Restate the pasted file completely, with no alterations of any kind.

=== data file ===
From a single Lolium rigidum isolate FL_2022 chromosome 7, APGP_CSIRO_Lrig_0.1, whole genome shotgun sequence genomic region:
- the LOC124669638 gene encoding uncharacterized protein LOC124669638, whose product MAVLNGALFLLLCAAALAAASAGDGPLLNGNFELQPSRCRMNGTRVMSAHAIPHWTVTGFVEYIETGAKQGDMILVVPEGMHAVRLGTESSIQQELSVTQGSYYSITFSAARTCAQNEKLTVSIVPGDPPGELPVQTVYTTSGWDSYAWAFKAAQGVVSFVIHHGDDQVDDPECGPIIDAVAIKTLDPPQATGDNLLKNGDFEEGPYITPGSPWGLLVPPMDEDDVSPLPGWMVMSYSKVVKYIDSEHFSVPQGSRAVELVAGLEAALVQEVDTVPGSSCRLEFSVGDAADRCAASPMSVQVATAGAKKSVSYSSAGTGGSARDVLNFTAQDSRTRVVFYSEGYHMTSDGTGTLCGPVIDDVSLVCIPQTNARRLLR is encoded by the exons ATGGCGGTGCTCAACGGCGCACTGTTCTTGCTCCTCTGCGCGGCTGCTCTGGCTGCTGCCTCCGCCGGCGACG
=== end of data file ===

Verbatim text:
From a single Lolium rigidum isolate FL_2022 chromosome 7, APGP_CSIRO_Lrig_0.1, whole genome shotgun sequence genomic region:
- the LOC124669638 gene encoding uncharacterized protein LOC124669638, whose product MAVLNGALFLLLCAAALAAASAGDGPLLNGNFELQPSRCRMNGTRVMSAHAIPHWTVTGFVEYIETGAKQGDMILVVPEGMHAVRLGTESSIQQELSVTQGSYYSITFSAARTCAQNEKLTVSIVPGDPPGELPVQTVYTTSGWDSYAWAFKAAQGVVSFVIHHGDDQVDDPECGPIIDAVAIKTLDPPQATGDNLLKNGDFEEGPYITPGSPWGLLVPPMDEDDVSPLPGWMVMSYSKVVKYIDSEHFSVPQGSRAVELVAGLEAALVQEVDTVPGSSCRLEFSVGDAADRCAASPMSVQVATAGAKKSVSYSSAGTGGSARDVLNFTAQDSRTRVVFYSEGYHMTSDGTGTLCGPVIDDVSLVCIPQTNARRLLR is encoded by the exons ATGGCGGTGCTCAACGGCGCACTGTTCTTGCTCCTCTGCGCGGCTGCTCTGGCTGCTGCCTCCGCCGGCGACG